Beals: It comes out soon after the third episode. That was one thing I kept pitching: “Can we please let people know earlier?” but I think they wanted to hold that out a little bit.
My favorite moment in the premiere is when Bette gets hot and announces “death is coming.”
Beals: In one of the first conversation I had with the writers. I said it was very very important to me to talk about race, to talk about motherhood and to talk about aging. We went off the air when Bette was probably 40 so she’s 50 now and she’s probably going through menopause so I really want to play that. There were people at Showtime who had a really hard time believing that was really what I wanted to do, so I had to convince them it was my idea and not the writer’s room. I thought was such an interesting comment on how women want to be portrayed, as if by having less estrogen you’re somehow less powerful, less potent, less valuable. Fertility is not just linked to hormones, it’s also linked to the imagination and to the will. And in that I think Bette is extremely fertile. She has an extraordinary will and extraordinary power. [Laughing] I was talking to a room of writers who were all under the age of 31 and I think they all looked at me like, “Oh that will never happen to me.” I sent them eight to ten articles on menopause.
I think, like pregnancy, menopause on television is often portrayed as a cliched punchline. This was so refreshing.
Beals: It’s a reminder that things are shifting, and “death is coming” was my line apparently to the writers when I was trying to explain to them, you know, it sets off an alarm in the brain of “life is finite” so what do you want to do, who do you want to be. This is a wonderful signal that life doesn’t last forever in this form, so what do you want to do and go get it done.
Paste: I also love Bette’s relationship with the now adolescent Angie. They have a huge fight in the premiere but they obviously still love each other which I think is so true of mother/daughter relationships.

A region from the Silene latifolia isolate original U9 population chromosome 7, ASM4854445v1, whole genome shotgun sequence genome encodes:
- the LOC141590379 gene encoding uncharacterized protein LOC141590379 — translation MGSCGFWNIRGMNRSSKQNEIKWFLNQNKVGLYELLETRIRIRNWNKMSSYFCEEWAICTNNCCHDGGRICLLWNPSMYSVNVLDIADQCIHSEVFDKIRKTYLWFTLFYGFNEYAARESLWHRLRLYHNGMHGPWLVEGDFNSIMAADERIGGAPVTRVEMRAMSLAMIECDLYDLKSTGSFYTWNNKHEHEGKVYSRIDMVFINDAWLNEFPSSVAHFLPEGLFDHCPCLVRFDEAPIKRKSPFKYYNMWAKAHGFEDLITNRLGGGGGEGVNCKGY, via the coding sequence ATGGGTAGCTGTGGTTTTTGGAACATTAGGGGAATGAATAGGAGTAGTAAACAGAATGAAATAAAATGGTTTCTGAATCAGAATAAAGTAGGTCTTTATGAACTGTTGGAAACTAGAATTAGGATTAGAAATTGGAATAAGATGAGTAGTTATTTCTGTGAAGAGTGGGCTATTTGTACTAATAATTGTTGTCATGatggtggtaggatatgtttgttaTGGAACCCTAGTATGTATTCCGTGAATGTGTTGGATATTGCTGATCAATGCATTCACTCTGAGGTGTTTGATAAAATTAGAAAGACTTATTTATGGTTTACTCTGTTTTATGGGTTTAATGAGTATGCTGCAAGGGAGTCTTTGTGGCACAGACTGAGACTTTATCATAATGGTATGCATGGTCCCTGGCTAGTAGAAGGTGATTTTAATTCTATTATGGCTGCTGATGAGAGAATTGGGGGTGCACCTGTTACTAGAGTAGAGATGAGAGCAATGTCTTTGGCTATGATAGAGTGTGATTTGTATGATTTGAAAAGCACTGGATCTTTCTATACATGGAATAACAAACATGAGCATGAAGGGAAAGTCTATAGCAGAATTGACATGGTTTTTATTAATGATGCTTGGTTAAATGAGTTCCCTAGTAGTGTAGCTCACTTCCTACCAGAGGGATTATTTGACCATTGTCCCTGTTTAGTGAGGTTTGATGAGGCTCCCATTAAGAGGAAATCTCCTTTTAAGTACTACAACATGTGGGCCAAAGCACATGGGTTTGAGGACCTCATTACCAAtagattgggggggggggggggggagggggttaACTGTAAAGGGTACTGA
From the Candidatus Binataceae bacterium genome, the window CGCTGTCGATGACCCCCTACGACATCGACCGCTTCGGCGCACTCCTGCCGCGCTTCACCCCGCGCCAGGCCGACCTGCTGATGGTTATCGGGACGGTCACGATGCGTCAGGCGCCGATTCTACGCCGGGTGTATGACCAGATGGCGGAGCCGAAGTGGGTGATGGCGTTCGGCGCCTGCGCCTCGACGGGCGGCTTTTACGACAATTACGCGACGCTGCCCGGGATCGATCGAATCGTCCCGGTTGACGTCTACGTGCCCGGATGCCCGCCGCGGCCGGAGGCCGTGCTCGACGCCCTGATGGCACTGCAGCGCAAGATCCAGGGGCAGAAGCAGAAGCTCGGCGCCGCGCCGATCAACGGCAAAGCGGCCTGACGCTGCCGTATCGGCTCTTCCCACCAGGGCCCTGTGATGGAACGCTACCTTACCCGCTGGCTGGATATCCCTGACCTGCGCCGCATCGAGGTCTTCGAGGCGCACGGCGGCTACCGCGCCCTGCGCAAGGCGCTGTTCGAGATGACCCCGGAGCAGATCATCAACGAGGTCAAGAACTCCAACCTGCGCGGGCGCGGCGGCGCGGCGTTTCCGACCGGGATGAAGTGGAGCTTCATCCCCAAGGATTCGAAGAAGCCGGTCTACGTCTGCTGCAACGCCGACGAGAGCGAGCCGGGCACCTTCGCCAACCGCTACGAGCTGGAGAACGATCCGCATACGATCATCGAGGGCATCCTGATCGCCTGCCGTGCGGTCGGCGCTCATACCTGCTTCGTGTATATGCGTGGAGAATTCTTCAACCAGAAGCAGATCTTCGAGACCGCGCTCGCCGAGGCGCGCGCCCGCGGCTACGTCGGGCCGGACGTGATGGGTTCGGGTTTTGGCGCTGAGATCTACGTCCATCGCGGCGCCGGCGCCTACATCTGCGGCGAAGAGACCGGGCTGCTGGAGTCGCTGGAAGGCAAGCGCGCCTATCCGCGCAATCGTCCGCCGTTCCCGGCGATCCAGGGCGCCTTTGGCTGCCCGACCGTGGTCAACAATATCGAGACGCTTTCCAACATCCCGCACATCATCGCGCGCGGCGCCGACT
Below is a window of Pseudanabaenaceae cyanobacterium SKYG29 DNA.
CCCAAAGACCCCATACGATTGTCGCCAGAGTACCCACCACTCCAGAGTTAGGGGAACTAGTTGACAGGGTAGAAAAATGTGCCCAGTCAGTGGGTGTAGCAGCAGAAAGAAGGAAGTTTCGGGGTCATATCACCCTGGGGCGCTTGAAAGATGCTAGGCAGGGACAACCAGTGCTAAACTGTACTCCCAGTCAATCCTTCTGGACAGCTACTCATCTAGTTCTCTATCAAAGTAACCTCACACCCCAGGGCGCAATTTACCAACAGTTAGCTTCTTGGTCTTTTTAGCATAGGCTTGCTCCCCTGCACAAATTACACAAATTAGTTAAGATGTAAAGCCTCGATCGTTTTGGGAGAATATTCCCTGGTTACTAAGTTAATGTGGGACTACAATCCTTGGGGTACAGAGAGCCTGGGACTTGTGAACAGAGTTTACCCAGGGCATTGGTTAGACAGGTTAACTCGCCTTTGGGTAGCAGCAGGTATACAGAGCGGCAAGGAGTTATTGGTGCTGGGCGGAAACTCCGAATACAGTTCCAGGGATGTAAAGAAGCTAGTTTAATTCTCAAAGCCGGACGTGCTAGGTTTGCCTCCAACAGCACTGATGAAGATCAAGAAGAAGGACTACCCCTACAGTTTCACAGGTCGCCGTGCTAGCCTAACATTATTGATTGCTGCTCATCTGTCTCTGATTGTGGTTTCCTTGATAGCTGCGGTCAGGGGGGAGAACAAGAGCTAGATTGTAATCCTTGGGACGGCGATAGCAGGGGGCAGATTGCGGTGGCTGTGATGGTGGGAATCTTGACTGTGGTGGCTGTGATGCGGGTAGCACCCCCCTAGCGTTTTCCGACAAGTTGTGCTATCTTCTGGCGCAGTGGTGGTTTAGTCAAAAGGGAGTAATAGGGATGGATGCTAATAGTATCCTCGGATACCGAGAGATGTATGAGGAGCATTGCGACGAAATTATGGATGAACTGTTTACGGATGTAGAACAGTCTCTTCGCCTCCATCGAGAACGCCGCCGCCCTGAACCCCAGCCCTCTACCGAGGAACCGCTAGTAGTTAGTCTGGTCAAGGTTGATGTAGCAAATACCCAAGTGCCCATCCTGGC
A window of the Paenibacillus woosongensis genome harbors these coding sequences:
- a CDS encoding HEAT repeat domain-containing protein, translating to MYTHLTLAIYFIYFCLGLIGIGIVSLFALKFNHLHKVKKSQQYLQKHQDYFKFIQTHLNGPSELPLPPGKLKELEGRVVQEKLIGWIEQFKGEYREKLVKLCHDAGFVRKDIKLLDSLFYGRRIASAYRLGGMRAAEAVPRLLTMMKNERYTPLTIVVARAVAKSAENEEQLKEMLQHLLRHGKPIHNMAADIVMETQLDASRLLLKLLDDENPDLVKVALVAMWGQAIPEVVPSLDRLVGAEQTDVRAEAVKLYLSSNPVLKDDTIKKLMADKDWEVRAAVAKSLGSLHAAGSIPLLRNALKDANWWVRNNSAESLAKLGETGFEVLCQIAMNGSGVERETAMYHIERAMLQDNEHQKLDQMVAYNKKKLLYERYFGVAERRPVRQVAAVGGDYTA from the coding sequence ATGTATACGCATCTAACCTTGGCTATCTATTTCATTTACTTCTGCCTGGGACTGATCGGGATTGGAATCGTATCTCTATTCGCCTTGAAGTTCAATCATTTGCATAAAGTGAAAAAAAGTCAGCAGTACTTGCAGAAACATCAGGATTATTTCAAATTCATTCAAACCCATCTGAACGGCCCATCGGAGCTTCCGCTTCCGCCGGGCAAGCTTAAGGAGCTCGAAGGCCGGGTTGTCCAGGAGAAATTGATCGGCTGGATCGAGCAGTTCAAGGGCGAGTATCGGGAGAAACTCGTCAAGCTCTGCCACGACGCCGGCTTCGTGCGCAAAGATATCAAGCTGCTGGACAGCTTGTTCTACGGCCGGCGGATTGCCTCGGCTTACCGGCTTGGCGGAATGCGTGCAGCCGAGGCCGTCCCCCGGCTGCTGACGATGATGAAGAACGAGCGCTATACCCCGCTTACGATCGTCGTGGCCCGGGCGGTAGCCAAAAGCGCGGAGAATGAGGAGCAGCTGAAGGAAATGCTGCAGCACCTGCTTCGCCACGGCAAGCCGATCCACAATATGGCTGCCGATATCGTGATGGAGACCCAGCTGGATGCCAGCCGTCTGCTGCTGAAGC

Beals: It was really important for me to address in the relationship with Angie how she and I were going to stay rooted in some kind of love given all of the tumultuous things that have happened in our lives in the last few years, because that could derail an individual and that could certainly derail a mother and a child. We wanted to make sure there was a struggle but that it was also rooted in love.
There was another draft of their fight that came in that was much softer and I was like, “No, no we’re not Disney, lets go back to that fight. Just because we fight it doesn’t mean we don’t love each other. Let us have the fight.” Because in the fight it shows that she’s safe to say all those things. Your parent is the one person you can completely act out with because they will always love you.
It was so delicious to play that scene with Jordan Hull [who plays Angie] who is such a tremendously talented actor.
What was it like when you first walked back on the set with Leisha Hailey and Katherine Moennig?
Beals: It’s surreal and it’s heavenly. We had all remained friends. We had all worked very hard to bring the show back and then to see us all in our wardrobe … It was just a wonderful moment.
The L Word: Generation Q airs Sundays at 10 p.m. on Showtime.
Amy Amatangelo, the TV Gal®, is a Boston-based freelance writer, a member of the Television Critics Association and the Assistant TV Editor for Paste. She wasn’t allowed to watch much TV as a child and now her parents have to live with this as her career. You can follow her on Twitter (@AmyTVGal).